With terms such as ‘salaf’ and ‘salafism’ having become highly politicised and sensationalised in the public domain, Shaikh Ali Hammuda separates fact from fiction in this series demystifying the status and authority of the constitutive and interpretive “Understanding of the Companions” of the Messenger of God (sallAllāhu ‘alayhi wasallam).
Authority of the Understanding of the Companions
The Prophet (sallAllāhu ‘alayhi wasallam) once said,
إِنَّ اللَّهَ نَظَرَ إِلَى أَهْلِ الأَرْضِ فَمَقَتَهُمْ عَرَبَهُمْ وَعَجَمَهُمْ إِلا بَقَايَا مِنْ أَهْلِ الْكِتَابِ
“Allāh looked at the people of the earth and was angry with them all, Arabs and non-Arabs, except for a remainder of the People of the Book.”
Allāh would then rescue humanity from this worldwide plight of darkness by sending them the final messenger who would, as Allāh said,
يَتْلُو عَلَيْهِمْ آيَاتِهِ وَيُزَكِّيهِمْ وَيُعَلِّمُهُمُ الْكِتَابَ وَالْحِكْمَةَ وَإِنْ كَانُوا مِنْ قَبْلُ لَفِي ضَلَالٍ مُبِينٍ
“…recite to them His verses and purify them and teach them the Book and wisdom – although they were before in clear error.”
Just as the final messenger was chosen as the greatest individual to have ever lived, his supporters and assistants would similarly be chosen from the greatest that have ever lived. These were men and women who saw his movements first hand, heard his speech without middlemen and comprehended his guidance just as he had intended. This would continue until 23 years of prophethood had elapsed and Allāh finally revealed,
“This day, I have perfected your religion for you, completed My Favour upon you, and have chosen for you Islām as your religion.”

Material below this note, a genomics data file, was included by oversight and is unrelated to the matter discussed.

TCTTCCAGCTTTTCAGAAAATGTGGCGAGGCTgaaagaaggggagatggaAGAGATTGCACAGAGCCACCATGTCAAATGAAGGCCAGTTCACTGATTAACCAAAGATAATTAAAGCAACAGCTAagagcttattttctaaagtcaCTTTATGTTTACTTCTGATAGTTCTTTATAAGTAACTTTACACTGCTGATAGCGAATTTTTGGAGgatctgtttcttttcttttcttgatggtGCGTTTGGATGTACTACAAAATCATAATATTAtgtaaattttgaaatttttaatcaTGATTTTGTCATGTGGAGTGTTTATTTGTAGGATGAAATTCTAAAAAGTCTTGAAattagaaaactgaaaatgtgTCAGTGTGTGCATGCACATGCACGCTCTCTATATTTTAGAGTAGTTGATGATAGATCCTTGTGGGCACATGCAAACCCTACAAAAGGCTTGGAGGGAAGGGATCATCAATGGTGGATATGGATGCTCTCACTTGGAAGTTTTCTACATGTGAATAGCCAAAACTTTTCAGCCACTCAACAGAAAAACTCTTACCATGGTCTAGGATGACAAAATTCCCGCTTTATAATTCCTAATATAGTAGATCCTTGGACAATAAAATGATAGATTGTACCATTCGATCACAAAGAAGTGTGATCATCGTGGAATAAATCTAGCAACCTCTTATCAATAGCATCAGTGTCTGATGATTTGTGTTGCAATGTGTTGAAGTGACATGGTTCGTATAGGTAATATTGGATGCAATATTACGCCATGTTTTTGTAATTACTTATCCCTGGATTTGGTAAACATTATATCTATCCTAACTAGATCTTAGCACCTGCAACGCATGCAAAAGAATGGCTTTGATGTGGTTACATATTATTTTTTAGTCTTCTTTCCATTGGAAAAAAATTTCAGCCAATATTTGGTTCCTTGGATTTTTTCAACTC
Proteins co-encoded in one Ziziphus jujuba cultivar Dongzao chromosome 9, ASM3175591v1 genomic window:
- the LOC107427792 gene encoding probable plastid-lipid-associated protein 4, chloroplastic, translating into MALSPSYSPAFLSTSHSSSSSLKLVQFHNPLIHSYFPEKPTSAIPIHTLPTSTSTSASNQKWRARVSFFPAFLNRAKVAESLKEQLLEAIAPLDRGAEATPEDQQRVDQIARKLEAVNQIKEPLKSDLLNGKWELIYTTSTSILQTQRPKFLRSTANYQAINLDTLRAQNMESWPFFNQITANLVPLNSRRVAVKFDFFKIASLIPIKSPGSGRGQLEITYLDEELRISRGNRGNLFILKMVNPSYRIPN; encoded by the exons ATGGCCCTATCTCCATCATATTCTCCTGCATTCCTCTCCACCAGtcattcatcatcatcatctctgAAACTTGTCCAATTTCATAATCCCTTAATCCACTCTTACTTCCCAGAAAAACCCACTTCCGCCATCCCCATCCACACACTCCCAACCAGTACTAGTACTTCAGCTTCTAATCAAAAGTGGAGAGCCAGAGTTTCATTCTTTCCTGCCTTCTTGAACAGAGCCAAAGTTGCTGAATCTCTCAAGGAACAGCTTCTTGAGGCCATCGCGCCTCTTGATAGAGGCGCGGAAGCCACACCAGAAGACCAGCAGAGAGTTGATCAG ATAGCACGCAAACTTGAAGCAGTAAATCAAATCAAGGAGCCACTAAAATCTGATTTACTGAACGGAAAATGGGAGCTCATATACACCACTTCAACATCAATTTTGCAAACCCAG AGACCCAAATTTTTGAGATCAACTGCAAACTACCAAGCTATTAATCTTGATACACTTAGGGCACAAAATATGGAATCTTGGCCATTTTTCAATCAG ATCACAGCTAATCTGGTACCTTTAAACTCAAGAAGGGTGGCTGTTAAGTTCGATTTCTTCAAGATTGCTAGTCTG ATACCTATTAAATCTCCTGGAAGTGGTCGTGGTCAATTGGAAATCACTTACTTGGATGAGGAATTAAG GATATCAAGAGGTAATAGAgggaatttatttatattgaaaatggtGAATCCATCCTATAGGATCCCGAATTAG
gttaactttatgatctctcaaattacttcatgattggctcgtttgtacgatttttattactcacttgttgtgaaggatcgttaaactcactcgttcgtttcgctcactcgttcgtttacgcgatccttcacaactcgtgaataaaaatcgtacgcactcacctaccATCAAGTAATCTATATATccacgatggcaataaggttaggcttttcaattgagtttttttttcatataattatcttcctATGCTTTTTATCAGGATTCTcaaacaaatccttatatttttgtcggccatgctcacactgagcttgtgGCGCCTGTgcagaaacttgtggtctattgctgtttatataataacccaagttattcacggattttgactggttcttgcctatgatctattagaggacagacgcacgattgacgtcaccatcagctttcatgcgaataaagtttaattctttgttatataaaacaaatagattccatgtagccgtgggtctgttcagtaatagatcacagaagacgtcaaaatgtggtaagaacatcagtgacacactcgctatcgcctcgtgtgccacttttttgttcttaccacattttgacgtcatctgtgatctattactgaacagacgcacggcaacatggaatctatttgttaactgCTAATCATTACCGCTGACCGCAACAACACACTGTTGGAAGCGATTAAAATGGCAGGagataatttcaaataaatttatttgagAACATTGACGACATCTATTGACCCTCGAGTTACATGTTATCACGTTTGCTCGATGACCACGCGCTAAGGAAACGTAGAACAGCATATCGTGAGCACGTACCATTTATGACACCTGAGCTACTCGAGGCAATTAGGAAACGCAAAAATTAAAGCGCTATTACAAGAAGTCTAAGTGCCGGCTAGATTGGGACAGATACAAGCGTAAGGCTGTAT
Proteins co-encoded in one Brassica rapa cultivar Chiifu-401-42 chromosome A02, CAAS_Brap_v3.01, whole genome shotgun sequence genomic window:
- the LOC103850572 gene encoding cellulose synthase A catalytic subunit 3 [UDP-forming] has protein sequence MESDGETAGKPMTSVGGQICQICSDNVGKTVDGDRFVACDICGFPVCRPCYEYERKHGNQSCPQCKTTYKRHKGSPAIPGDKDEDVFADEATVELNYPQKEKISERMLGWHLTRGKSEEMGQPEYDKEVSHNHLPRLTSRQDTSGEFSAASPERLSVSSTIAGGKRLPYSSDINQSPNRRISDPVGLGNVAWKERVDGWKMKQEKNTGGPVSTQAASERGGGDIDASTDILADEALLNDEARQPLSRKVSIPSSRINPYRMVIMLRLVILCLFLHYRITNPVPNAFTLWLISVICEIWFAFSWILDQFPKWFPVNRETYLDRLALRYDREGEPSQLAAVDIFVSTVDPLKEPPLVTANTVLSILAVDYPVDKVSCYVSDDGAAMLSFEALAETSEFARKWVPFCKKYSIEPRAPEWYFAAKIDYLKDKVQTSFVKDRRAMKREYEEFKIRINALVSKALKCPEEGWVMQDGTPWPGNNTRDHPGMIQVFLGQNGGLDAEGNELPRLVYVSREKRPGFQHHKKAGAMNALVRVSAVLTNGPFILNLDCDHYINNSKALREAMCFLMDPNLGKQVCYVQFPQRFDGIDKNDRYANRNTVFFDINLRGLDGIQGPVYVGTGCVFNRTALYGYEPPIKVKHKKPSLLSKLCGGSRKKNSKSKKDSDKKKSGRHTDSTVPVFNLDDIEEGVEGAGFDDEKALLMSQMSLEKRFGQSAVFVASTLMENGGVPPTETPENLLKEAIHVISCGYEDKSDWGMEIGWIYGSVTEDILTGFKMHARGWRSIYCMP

After this blessed generation came another known as the Tābi’īn who followed the exact footsteps of the companions and delivered their responsibility towards Islām with the same excellence as that of the companions, warding off innovations, correcting misinterpretations and exposing fabrications from the Dīn of Islām. Then came after them a third generation who did the exact same and thus our messenger would praise these three generations in ways which he would not praise others.
Then, however, in generations that followed, we saw the appearance of many splinter groups and sects, who began to move away from the Jamā’a (collective mass) with an unprecedented degree of success. Different ideologies emerged and crystallised, such as the Khawārij (renegades), the Rāfida (extreme Shi’ites) and the Mu’tazila (speculative theologians), each group filtering the Qur’ān and Sunnah through their own paradigms in ways which were at odds with the understandings of the earlier generations. This was due to either Jahl (ignorance) or Hawā (desire) or a combination of the two. As the gap between us and the era of Prophethood widened, so did the number of worldviews and so did differences.
With the passage of time, the Ummah found itself losing much of its dignity and self-respect as it gradually strayed from the old and pure understandings. As the inferiority complex started to eat away at us, we began to look towards others in search for this lost dignity, and in many instances, the first victim of our desperate pursuit for ‘enlightenment’ was our core principles. With time, the Harām (forbidden) was deemed Halāl (permitted) and what was previously a despised innovation became, to some, an advisable Sunnah, or something recommended. As a result, those who held onto the oldest of understandings, namely that of the companions, were now labelled ‘backward’, ‘archaic’ or ‘hard-headed’.
In the 21st century, this has become the baseline of all arguments levelled at this orthodoxy, and the motivation behind the setting up of ‘modernist’, and allegedly more ‘compatible’ versions of Islām; disputing the relevance or authority of old understandings of Islām. This short series of articles is thus an attempt to demystify the concept of the orthodox understanding of Islām and that, contrary to it being backward, it is in fact that only way forward.